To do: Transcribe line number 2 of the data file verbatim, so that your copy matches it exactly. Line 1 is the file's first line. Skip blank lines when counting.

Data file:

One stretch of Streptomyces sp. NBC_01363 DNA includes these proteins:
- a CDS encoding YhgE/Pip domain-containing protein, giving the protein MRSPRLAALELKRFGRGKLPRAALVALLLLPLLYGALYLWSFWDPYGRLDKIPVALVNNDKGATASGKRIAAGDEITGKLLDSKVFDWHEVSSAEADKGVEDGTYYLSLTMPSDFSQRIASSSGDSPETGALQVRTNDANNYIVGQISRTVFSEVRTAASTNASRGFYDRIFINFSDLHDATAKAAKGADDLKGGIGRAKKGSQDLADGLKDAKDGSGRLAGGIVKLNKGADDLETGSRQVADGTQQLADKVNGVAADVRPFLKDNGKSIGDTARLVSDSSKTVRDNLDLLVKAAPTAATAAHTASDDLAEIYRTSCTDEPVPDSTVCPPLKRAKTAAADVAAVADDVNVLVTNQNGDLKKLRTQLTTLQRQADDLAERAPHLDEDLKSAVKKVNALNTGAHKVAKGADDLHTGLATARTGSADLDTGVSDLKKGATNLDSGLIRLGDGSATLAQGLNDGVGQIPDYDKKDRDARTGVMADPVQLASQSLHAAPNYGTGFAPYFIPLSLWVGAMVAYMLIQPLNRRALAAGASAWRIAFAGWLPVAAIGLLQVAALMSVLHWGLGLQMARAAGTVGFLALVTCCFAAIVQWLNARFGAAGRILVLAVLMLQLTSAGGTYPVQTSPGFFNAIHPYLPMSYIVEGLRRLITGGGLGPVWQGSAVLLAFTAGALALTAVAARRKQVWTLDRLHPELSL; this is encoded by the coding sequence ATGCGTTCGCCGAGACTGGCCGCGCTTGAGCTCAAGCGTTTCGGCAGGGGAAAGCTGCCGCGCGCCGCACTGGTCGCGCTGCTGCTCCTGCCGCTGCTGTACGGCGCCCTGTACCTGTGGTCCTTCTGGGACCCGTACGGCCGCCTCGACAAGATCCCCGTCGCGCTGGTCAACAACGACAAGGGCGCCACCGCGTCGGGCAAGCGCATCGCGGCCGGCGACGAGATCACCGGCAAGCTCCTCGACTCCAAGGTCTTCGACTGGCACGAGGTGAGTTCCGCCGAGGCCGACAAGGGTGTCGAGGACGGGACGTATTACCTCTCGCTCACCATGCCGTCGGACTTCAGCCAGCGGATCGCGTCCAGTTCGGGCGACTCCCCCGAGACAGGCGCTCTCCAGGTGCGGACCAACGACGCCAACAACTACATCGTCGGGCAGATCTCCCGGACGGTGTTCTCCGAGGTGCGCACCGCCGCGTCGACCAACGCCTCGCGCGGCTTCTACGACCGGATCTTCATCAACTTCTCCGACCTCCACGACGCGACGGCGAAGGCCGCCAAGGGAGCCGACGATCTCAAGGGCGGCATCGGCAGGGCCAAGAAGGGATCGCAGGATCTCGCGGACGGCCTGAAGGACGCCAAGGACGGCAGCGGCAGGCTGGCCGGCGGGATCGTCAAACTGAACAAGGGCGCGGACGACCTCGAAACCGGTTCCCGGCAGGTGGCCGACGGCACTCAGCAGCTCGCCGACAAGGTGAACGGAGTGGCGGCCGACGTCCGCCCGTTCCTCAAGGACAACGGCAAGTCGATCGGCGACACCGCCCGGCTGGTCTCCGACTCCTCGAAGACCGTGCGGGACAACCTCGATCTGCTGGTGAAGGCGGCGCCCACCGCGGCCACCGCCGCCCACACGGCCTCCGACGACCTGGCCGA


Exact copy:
- a CDS encoding YhgE/Pip domain-containing protein, giving the protein MRSPRLAALELKRFGRGKLPRAALVALLLLPLLYGALYLWSFWDPYGRLDKIPVALVNNDKGATASGKRIAAGDEITGKLLDSKVFDWHEVSSAEADKGVEDGTYYLSLTMPSDFSQRIASSSGDSPETGALQVRTNDANNYIVGQISRTVFSEVRTAASTNASRGFYDRIFINFSDLHDATAKAAKGADDLKGGIGRAKKGSQDLADGLKDAKDGSGRLAGGIVKLNKGADDLETGSRQVADGTQQLADKVNGVAADVRPFLKDNGKSIGDTARLVSDSSKTVRDNLDLLVKAAPTAATAAHTASDDLAEIYRTSCTDEPVPDSTVCPPLKRAKTAAADVAAVADDVNVLVTNQNGDLKKLRTQLTTLQRQADDLAERAPHLDEDLKSAVKKVNALNTGAHKVAKGADDLHTGLATARTGSADLDTGVSDLKKGATNLDSGLIRLGDGSATLAQGLNDGVGQIPDYDKKDRDARTGVMADPVQLASQSLHAAPNYGTGFAPYFIPLSLWVGAMVAYMLIQPLNRRALAAGASAWRIAFAGWLPVAAIGLLQVAALMSVLHWGLGLQMARAAGTVGFLALVTCCFAAIVQWLNARFGAAGRILVLAVLMLQLTSAGGTYPVQTSPGFFNAIHPYLPMSYIVEGLRRLITGGGLGPVWQGSAVLLAFTAGALALTAVAARRKQVWTLDRLHPELSL; this is encoded by the coding sequence ATGCGTTCGCCGAGACTGGCCGCGCTTGAGCTCAAGCGTTTCGGCAGGGGAAAGCTGCCGCGCGCCGCACTGGTCGCGCTGCTGCTCCTGCCGCTGCTGTACGGCGCCCTGTACCTGTGGTCCTTCTGGGACCCGTACGGCCGCCTCGACAAGATCCCCGTCGCGCTGGTCAACAACGACAAGGGCGCCACCGCGTCGGGCAAGCGCATCGCGGCCGGCGACGAGATCACCGGCAAGCTCCTCGACTCCAAGGTCTTCGACTGGCACGAGGTGAGTTCCGCCGAGGCCGACAAGGGTGTCGAGGACGGGACGTATTACCTCTCGCTCACCATGCCGTCGGACTTCAGCCAGCGGATCGCGTCCAGTTCGGGCGACTCCCCCGAGACAGGCGCTCTCCAGGTGCGGACCAACGACGCCAACAACTACATCGTCGGGCAGATCTCCCGGACGGTGTTCTCCGAGGTGCGCACCGCCGCGTCGACCAACGCCTCGCGCGGCTTCTACGACCGGATCTTCATCAACTTCTCCGACCTCCACGACGCGACGGCGAAGGCCGCCAAGGGAGCCGACGATCTCAAGGGCGGCATCGGCAGGGCCAAGAAGGGATCGCAGGATCTCGCGGACGGCCTGAAGGACGCCAAGGACGGCAGCGGCAGGCTGGCCGGCGGGATCGTCAAACTGAACAAGGGCGCGGACGACCTCGAAACCGGTTCCCGGCAGGTGGCCGACGGCACTCAGCAGCTCGCCGACAAGGTGAACGGAGTGGCGGCCGACGTCCGCCCGTTCCTCAAGGACAACGGCAAGTCGATCGGCGACACCGCCCGGCTGGTCTCCGACTCCTCGAAGACCGTGCGGGACAACCTCGATCTGCTGGTGAAGGCGGCGCCCACCGCGGCCACCGCCGCCCACACGGCCTCCGACGACCTGGCCGA